Lalita Tademy

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Lalita Tademy

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Born
in Berkeley, California, The United States
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Member Since
October 2011

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LALITA TADEMY left the corporate world to immerse herself in tracing her family's history and writing her first historical novel, CANE RIVER. Her debut was selected by Oprah Winfrey as her summer book group pick in 2001.

Lalita Tademy's second historical novel, RED RIVER is set during Reconstruction-era Louisiana a time period and subject matter often summarily skimmed in our history books. The story of Red River begins in 1873, and follows the ramifications of an incident on Easter Sunday of that year on successive generations of two families involved.

In her latest work, Citizens Creek, Tademy brings us the evocative story of a once-enslaved man who buys his freedom after serving as a translator during the American Indian Wars, and his gran
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Lalita Tademy Thanks Sam.
Every author's research process is different, but mine has been similar for all 3 of my historical novels. First, I zero in on a time perio…more
Thanks Sam.
Every author's research process is different, but mine has been similar for all 3 of my historical novels. First, I zero in on a time period and geography that interests me, and then I read everything I can get my hands on that describes the events that unfolded there. I read non-fiction, fiction, biographies, cultural analyses, political essays, old newspapers, family genealogies, interviews, period cookbooks, old letters, absolutely anything that will give me an increased sense of time and place. I look for the what, and then began to try to understand the why. What was the mood of the times, the conventions and customs, the tensions at play? How can I, as an author of fiction, capture the big picture, keeping in mind that my individual character may not be aware of much of what I know through research and hindsight.
Only after steeping myself in the times do I begin to weave the narrative, and develop the voices of the characters, at which point the need to create a compelling story arc might (and often is) in conflict with absolute faithfulness to a forest of fact. This is the intricate dance - balancing accuracy with storytelling.
The very first time I played (quite guiltily) with what you're calling historical precedent, is when I moved a yellow fever epidemic in Louisiana to 2 years earlier than it really broke out, but it was a convenience to the plot. I justified this to myself by reasoning that the flavor and possibilities of the times trumped an actual date.
After my story is very developed (at least 5 drafts in), I get very serious about inadvertent historical goofs by having "experts" read the manuscript to uncover those obvious and not-so-obvious breaches that I haven't yet caught. And no matter how bullet-proof I think the historical elements are, the publisher's copyeditor usually catches at least a handful of errors - a rifle that can't shoot as far as I've depicted, a river flowing in the wrong direction, a maritime captain who wouldn't be the one to actually steer a vessel, girls playing a game of stickball despite the fact that only boys were allowed to participate at that time in that culture.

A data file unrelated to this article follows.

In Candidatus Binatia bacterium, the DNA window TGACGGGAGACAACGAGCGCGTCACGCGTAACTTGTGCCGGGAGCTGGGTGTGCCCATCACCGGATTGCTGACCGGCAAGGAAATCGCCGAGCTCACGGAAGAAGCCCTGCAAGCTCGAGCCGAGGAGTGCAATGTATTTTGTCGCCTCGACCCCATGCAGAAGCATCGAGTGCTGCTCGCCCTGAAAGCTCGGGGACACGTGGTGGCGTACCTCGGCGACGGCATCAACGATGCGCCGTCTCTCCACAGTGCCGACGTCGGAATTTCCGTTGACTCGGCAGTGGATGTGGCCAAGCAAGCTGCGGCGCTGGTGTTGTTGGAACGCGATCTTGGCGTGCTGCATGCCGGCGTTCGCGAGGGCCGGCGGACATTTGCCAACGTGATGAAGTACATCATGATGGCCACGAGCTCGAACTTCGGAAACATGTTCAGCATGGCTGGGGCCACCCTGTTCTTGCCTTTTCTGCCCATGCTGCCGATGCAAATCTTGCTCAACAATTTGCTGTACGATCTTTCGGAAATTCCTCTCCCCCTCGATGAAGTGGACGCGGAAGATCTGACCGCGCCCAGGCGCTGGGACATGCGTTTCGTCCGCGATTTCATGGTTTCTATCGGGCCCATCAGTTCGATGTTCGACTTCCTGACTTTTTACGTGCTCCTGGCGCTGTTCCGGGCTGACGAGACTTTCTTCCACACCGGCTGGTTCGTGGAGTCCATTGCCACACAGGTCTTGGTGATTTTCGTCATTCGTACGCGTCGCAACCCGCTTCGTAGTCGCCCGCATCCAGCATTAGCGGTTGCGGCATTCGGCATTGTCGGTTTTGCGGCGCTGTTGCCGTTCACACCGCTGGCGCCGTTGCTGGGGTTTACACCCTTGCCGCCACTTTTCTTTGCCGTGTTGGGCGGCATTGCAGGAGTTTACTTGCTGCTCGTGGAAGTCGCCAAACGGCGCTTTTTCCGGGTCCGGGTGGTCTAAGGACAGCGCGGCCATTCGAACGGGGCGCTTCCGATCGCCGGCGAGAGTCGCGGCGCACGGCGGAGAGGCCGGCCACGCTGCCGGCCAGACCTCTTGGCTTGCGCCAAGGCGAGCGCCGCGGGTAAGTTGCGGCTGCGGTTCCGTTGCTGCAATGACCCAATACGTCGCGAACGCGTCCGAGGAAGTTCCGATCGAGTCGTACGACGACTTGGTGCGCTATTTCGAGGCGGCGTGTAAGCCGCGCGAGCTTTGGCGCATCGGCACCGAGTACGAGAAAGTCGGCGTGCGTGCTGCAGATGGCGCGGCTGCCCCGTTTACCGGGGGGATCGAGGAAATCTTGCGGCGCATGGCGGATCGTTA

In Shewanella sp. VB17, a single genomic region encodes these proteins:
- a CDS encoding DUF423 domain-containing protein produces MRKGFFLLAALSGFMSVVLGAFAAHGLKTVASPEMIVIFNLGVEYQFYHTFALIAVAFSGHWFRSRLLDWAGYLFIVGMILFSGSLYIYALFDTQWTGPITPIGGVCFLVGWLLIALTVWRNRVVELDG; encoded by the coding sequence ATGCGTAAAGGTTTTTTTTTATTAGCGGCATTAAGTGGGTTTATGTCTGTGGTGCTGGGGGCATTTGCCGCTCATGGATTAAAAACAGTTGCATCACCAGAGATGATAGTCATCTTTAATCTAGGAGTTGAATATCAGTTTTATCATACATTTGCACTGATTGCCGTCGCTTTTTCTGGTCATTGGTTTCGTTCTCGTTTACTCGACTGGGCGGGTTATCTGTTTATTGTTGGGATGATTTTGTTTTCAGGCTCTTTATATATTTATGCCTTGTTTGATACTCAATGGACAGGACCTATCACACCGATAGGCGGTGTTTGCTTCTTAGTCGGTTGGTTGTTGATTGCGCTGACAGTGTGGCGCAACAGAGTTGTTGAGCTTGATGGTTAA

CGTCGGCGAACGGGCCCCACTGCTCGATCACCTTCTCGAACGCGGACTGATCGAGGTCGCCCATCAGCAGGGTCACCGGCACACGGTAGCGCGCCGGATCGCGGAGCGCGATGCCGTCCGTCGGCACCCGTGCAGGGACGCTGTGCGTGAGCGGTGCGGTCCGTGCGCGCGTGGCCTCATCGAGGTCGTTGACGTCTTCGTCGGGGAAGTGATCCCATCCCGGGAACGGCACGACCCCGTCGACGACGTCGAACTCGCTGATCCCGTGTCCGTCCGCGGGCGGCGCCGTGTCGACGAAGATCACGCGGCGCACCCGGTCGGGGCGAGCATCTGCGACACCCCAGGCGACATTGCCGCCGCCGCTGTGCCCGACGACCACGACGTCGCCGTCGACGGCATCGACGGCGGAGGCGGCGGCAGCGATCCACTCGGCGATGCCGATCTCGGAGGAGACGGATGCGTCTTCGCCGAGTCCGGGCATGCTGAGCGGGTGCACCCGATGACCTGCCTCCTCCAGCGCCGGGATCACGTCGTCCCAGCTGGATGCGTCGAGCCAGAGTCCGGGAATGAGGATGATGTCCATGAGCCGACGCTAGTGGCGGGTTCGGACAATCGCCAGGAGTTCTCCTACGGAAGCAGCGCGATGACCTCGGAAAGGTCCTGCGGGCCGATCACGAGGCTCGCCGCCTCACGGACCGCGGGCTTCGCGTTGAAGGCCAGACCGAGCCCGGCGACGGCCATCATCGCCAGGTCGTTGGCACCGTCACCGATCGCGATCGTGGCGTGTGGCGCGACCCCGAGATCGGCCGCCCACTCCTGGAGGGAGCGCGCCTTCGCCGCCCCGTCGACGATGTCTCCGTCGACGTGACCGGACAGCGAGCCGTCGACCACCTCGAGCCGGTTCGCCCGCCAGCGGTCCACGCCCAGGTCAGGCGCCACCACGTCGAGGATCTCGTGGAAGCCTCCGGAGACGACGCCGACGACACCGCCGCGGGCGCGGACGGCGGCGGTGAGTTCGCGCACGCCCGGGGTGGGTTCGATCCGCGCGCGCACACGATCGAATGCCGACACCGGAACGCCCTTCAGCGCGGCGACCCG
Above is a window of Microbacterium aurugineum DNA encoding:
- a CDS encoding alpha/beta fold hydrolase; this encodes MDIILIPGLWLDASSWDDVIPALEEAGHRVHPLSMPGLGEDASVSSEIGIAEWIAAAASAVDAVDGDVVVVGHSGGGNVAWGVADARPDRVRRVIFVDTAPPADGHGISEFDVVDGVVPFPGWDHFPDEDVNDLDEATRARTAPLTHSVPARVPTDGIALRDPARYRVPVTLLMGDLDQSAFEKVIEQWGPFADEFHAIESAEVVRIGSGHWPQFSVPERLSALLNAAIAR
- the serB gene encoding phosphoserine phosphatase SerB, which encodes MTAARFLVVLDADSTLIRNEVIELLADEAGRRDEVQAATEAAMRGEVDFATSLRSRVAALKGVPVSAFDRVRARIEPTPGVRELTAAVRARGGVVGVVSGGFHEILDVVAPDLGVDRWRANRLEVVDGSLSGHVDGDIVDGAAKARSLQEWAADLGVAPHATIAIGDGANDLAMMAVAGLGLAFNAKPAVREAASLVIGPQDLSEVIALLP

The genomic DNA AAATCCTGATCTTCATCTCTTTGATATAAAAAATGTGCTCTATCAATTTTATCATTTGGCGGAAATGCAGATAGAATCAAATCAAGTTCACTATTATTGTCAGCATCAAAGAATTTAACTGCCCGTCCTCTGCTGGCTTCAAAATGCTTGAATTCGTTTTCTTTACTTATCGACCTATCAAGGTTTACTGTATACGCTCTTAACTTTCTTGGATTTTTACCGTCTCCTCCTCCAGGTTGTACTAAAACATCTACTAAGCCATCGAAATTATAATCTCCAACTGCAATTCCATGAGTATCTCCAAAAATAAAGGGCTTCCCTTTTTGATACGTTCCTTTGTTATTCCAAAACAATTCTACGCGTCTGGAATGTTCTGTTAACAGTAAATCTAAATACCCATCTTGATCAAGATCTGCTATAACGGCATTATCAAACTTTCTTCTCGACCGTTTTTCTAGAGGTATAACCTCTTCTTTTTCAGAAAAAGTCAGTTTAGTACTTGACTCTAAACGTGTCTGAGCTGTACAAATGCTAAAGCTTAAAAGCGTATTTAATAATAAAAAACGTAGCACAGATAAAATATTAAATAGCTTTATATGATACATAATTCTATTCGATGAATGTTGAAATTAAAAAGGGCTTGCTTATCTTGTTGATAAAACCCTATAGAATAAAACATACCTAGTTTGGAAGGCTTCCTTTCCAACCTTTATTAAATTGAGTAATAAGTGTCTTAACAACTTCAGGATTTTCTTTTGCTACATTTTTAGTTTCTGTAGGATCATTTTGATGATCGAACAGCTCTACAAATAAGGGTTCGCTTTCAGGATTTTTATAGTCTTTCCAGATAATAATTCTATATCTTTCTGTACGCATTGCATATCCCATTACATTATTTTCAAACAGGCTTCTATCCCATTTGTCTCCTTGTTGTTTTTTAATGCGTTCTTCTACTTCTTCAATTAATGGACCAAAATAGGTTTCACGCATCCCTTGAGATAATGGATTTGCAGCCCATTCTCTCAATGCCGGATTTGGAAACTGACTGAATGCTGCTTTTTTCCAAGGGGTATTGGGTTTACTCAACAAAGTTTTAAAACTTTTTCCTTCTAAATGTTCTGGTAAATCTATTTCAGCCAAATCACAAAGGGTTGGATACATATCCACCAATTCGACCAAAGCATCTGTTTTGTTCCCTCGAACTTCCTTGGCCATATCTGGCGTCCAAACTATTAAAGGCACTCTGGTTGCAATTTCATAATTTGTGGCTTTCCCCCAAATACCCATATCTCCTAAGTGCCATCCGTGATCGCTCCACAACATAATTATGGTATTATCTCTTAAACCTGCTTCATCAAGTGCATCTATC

And hopefully, most inaccuracy is caught before publication, because if there is even one wrong fact, the unwritten law is that at least one reader will find it:-)(less)
Lalita Tademy Creating a narrative is like putting together a 1,000 piece jigsaw puzzle. Even though you know the size and shape and colors you're working with, pro…moreCreating a narrative is like putting together a 1,000 piece jigsaw puzzle. Even though you know the size and shape and colors you're working with, progress is, at times, painfully slow and seemingly endless, and at other times wonderfully satisfying, a series of pieces falling exactly into their place.
The best thing about all of the process, whether tortured or inspired, is that as the author, you are the only one who can follow these particular characters and ideas and bring them to life. That is a great burden and a great joy.
For me, the research always takes me someplace that I didn't know about before, and I get to live in that world as I create it for my characters and my stories.(less)
Average rating: 4.05 · 51,172 ratings · 2,780 reviews · 5 distinct worksSimilar authors
Cane River

4.07 avg rating — 46,708 ratings — published 2001 — 39 editions
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Red River

3.86 avg rating — 3,045 ratings — published 2006 — 27 editions
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Citizens Creek

3.89 avg rating — 1,187 ratings — published 2014 — 15 editions
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Au bord de la rivière Cane

2.67 avg rating — 3 ratings
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All the Women in My Family ...

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4.34 avg rating — 229 ratings — published 2018 — 3 editions
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More of Lalita's books…
“You can't tell how heavy somebody else's load is just from looking. The Lord doesn't give us more than we can carry”
Lalita Tademy, Cane River

“Reaching too deep into something not meant for you is full of pain. Figure out what you can have and work on that”
Lalita Tademy, Cane River

“Sometimes while you wait for what you think is better," Philomene said, "what is good enough slips away.”
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